At meetings, the CR staff voted on which pieces to publish. David took everyone's evaluations seriously and liked mine well enough to promote me to Essay Editor. The magazine also sponsored readings and lectures, one of which was Isaac Rosenfeld's "On the Role of the Writer and the Little Magazine" (CR, 11.2). David invited architect Frank Lloyd Wright to visit campus and protest the proposed demolition of Robie House, which he had designed and the Theological Seminary was planning to replace with a dormitory. Wright spoke at the Robie site in March and returned to lecture in November.

Our Poetry Editor, George Starbuck, was a tall, thin ex-GI who wrote in traditional verse forms and, like David and I, was working toward an MA in English. His education was financed on the GI Bill, and he nearly always wore olive-drab army fatigues. Later, he taught at Eastern colleges. One fired him for refusing to sign a loyalty oath, so he and others sued the school and won their case in the US Supreme Court. George eventually became director of the Iowa Writers' Workshop.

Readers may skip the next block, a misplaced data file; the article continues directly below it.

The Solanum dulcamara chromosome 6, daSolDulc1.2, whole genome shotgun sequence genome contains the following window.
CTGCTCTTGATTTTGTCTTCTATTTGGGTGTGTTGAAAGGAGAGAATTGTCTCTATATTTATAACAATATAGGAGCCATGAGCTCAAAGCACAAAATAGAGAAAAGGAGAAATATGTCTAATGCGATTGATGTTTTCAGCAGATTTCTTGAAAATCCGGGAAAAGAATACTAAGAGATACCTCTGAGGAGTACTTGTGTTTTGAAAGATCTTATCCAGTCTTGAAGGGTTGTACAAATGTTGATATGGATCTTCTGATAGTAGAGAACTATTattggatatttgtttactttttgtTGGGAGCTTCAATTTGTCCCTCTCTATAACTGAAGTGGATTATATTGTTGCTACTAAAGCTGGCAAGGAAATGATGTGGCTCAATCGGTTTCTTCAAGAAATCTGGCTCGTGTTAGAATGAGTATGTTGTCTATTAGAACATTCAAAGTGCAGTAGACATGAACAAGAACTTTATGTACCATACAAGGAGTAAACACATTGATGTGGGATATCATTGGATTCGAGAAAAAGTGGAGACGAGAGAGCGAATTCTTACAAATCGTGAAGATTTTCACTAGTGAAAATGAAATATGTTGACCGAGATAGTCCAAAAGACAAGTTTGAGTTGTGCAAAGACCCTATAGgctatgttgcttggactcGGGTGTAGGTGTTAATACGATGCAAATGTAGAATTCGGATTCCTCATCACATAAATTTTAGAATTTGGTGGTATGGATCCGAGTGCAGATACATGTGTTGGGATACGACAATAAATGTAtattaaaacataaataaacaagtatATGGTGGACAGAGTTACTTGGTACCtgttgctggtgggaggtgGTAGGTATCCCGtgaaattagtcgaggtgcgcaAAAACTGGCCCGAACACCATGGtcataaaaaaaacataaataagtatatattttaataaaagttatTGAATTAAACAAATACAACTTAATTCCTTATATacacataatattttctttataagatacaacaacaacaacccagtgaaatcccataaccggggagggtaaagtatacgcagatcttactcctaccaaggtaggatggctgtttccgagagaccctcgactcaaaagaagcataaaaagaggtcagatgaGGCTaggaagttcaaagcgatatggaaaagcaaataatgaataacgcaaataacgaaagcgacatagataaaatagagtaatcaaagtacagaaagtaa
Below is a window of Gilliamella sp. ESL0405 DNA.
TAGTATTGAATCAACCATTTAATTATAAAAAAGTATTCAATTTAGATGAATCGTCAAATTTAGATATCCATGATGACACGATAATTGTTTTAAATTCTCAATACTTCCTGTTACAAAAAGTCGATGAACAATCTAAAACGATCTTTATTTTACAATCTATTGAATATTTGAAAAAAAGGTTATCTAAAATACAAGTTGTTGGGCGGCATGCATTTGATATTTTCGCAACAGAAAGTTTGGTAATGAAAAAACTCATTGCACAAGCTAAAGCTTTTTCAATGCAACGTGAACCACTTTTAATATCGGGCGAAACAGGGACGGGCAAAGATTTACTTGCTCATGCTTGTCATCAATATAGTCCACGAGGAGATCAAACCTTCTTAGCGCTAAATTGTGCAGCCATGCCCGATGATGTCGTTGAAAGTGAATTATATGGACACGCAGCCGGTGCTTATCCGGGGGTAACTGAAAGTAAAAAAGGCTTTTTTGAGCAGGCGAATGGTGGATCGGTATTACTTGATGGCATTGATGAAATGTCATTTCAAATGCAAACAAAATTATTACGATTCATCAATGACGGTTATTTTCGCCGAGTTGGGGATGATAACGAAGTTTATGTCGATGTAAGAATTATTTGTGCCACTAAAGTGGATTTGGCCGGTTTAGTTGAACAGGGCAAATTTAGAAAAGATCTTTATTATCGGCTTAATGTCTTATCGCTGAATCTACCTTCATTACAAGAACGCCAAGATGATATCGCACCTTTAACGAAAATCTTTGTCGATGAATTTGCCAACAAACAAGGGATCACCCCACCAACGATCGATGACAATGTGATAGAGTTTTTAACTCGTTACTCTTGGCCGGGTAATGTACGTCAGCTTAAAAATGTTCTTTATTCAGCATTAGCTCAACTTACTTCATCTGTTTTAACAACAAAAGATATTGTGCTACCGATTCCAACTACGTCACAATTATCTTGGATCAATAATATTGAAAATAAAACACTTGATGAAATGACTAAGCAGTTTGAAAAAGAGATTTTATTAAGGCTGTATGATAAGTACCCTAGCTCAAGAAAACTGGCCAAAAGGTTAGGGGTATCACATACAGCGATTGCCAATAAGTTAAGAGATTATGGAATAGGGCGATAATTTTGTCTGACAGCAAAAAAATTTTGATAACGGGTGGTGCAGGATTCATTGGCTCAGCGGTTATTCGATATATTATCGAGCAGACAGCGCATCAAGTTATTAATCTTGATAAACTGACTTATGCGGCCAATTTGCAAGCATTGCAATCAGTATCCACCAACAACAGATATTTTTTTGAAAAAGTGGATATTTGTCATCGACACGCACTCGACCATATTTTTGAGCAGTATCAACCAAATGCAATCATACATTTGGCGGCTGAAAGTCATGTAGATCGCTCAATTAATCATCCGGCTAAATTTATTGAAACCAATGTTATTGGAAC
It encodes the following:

In the later 1950s, the U of C campus was in the forefront of America's recovery from McCarthyism. To strengthen the US in its Cold War against Soviet Russia, Joseph McCarthy's House Committee on Un-American Activities and FBI infiltration had decreased the American Communist Party to miniscule membership. Many progressives with no connection to the USSR had also been forced out of careers in the academy and other areas of public life. Despite a general climate of fear, some faculty and students (including Bernie Sanders) addressed issues of income inequality, racial discrimination, and especially the danger of nuclear annihilation. One successful group could show independence from Stalinist USSR by their allegiance to ideas of Leon Trotsky. Similarly, anarchists affiliated with Dorothy Day's Catholic Worker Movement--as I was--avoided the public's wrath against "godless Communists." U of C activists, along with off-campus intellectuals and religious pacifists, were becoming a coalition of peace and civil rights advocates.